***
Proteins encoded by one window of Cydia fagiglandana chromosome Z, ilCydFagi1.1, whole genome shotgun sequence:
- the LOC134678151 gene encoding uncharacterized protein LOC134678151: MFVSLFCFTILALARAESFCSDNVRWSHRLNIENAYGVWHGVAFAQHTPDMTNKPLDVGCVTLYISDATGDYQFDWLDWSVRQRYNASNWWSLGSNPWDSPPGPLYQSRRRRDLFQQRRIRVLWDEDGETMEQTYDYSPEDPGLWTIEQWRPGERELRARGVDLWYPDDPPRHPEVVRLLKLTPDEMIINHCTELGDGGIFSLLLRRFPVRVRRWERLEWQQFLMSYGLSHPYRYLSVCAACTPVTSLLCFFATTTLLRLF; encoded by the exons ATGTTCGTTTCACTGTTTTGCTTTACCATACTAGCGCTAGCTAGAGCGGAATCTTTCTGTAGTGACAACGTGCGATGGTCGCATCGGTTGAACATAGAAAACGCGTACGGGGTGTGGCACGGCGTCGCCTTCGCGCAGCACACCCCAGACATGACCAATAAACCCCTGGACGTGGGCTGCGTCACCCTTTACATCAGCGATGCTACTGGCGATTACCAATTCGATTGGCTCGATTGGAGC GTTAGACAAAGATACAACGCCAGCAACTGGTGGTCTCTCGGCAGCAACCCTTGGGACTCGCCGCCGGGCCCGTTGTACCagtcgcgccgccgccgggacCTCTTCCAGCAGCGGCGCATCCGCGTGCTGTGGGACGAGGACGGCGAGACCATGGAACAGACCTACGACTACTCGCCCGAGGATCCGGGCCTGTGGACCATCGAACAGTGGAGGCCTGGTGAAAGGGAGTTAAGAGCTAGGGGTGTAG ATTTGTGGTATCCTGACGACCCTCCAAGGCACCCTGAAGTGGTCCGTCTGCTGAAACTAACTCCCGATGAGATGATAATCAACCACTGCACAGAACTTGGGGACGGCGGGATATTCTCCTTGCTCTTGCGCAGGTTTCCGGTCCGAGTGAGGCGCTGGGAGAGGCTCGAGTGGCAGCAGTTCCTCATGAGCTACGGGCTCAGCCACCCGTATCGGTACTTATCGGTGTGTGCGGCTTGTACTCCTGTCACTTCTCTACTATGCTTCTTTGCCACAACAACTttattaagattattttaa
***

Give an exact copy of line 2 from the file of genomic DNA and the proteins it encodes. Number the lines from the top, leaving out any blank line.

- the LOC134678151 gene encoding uncharacterized protein LOC134678151: MFVSLFCFTILALARAESFCSDNVRWSHRLNIENAYGVWHGVAFAQHTPDMTNKPLDVGCVTLYISDATGDYQFDWLDWSVRQRYNASNWWSLGSNPWDSPPGPLYQSRRRRDLFQQRRIRVLWDEDGETMEQTYDYSPEDPGLWTIEQWRPGERELRARGVDLWYPDDPPRHPEVVRLLKLTPDEMIINHCTELGDGGIFSLLLRRFPVRVRRWERLEWQQFLMSYGLSHPYRYLSVCAACTPVTSLLCFFATTTLLRLF; encoded by the exons ATGTTCGTTTCACTGTTTTGCTTTACCATACTAGCGCTAGCTAGAGCGGAATCTTTCTGTAGTGACAACGTGCGATGGTCGCATCGGTTGAACATAGAAAACGCGTACGGGGTGTGGCACGGCGTCGCCTTCGCGCAGCACACCCCAGACATGACCAATAAACCCCTGGACGTGGGCTGCGTCACCCTTTACATCAGCGATGCTACTGGCGATTACCAATTCGATTGGCTCGATTGGAGC GTTAGACAAAGATACAACGCCAGCAACTGGTGGTCTCTCGGCAGCAACCCTTGGGACTCGCCGCCGGGCCCGTTGTACCagtcgcgccgccgccgggacCTCTTCCAGCAGCGGCGCATCCGCGTGCTGTGGGACGAGGACGGCGAGACCATGGAACAGACCTACGACTACTCGCCCGAGGATCCGGGCCTGTGGACCATCGAACAGTGGAGGCCTGGTGAAAGGGAGTTAAGAGCTAGGGGTGTAG ATTTGTGGTATCCTGACGACCCTCCAAGGCACCCTGAAGTGGTCCGTCTGCTGAAACTAACTCCCGATGAGATGATAATCAACCACTGCACAGAACTTGGGGACGGCGGGATATTCTCCTTGCTCTTGCGCAGGTTTCCGGTCCGAGTGAGGCGCTGGGAGAGGCTCGAGTGGCAGCAGTTCCTCATGAGCTACGGGCTCAGCCACCCGTATCGGTACTTATCGGTGTGTGCGGCTTGTACTCCTGTCACTTCTCTACTATGCTTCTTTGCCACAACAACTttattaagattattttaa